One of the drawbacks of current (if you will) electric cars is the rather long time it takes to charge their batteries. We found with the Leaf that as long as you adapt your lifestyle to it a bit, it’s not a problem, but the unexpected happens and it would suck to be at low charge when you suddenly need to get to the hospital, or what have you. Quick-charge solutions are out there, but few are really practical and many still take hours to reach full charge. Nissan says they’ve created one, however, that could charge a car in only ten minutes.
It’s a collaboration with Kansai University in Japan, and the technology breakthrough has to do with the electrode material used, though it’s not clear where in the process the new vanadium oxide and tungsten oxide electrodes are being implemented.
The ten-minute charge uses a new compact charge station that costs less than half what the previous quick charger did, and could also be used on other automakers’ vehicles. Still, at around a million yen (~$13,000), it’s more suited to institutional use. Gas stations, parking lots, that sort of thing. It’s bad enough already that you have to get a 220V adapter in order to get your Leaf back on the road in good time.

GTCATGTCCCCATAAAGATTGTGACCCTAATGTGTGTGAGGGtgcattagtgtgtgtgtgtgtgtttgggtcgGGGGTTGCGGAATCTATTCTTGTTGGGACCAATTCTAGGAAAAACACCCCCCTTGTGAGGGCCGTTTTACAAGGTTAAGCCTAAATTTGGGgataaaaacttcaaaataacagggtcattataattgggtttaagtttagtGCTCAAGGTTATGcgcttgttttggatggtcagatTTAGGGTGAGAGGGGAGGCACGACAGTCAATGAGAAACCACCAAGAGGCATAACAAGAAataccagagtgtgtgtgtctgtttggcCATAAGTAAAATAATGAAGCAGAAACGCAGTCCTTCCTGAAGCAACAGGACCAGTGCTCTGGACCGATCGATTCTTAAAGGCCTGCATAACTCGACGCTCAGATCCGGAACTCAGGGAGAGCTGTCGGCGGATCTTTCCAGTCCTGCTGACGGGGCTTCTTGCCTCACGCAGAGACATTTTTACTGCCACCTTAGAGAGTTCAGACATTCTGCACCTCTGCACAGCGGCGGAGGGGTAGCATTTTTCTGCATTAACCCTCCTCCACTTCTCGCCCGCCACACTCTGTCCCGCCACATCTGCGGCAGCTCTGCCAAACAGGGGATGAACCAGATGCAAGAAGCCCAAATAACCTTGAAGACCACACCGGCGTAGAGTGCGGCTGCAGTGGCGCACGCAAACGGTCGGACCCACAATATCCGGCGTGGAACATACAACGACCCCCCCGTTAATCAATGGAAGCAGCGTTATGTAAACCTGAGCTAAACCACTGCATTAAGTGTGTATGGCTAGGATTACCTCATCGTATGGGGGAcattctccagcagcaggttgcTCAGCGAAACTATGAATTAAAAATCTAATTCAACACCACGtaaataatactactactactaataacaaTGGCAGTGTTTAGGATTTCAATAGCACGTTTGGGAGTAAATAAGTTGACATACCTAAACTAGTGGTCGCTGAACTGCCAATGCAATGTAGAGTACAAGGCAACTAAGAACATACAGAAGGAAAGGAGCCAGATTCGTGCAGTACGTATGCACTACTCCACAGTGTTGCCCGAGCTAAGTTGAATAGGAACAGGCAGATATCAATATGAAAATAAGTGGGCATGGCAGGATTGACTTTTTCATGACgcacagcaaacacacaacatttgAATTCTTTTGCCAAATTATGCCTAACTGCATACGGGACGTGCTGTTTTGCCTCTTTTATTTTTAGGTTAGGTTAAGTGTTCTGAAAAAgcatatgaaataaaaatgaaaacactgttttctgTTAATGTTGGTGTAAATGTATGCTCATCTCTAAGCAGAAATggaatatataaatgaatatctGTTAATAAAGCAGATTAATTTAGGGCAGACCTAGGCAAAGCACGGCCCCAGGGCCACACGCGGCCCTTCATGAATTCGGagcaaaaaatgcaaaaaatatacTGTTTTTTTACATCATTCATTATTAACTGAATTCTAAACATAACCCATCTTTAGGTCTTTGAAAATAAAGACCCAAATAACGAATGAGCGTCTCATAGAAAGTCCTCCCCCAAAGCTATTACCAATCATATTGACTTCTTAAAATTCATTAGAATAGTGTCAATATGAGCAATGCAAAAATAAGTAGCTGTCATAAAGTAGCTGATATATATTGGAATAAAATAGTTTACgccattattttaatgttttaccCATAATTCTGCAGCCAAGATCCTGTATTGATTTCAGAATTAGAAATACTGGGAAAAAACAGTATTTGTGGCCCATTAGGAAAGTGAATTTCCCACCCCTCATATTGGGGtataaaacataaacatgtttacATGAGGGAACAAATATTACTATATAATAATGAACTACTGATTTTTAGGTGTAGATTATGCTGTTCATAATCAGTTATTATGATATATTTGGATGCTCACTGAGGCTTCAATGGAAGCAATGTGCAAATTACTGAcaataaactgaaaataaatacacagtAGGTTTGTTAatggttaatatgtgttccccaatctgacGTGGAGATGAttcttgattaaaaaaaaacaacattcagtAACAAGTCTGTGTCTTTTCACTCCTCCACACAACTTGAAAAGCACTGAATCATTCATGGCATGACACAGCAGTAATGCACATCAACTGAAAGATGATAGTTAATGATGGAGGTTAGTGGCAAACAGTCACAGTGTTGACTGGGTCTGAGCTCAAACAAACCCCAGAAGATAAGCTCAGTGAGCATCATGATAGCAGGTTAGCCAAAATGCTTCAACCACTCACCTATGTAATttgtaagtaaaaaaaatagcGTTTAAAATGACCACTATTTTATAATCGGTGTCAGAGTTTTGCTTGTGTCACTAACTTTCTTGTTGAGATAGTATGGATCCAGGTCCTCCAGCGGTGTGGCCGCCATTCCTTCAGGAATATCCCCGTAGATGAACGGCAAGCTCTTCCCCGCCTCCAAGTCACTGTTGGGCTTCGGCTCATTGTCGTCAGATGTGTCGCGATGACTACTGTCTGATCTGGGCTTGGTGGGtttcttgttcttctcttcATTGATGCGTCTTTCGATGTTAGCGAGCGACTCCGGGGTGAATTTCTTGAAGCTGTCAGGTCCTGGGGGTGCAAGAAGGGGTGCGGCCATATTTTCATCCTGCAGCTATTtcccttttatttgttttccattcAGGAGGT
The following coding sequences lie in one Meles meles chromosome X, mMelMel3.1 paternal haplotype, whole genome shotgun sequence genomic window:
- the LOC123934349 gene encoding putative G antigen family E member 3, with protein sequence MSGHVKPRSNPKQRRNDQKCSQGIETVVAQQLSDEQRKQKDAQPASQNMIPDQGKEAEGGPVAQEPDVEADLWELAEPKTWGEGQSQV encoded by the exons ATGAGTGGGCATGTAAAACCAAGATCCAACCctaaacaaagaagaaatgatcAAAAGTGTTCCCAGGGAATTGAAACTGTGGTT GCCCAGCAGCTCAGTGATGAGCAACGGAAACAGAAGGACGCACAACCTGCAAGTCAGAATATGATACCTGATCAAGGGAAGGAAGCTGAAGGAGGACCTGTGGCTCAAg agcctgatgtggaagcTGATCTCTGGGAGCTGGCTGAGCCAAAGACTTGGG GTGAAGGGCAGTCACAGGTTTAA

The advanced processes and materials used mean that this isn’t likely to be found at your local shop any time soon, though. And of course there aren’t really enough electric vehicles out there to make this a priority just yet. But by doing the theoretical work now, Nissan can be ready with a product when the time is right.
[via SlashGear; image: AFP/Yoshikazu Tsuno]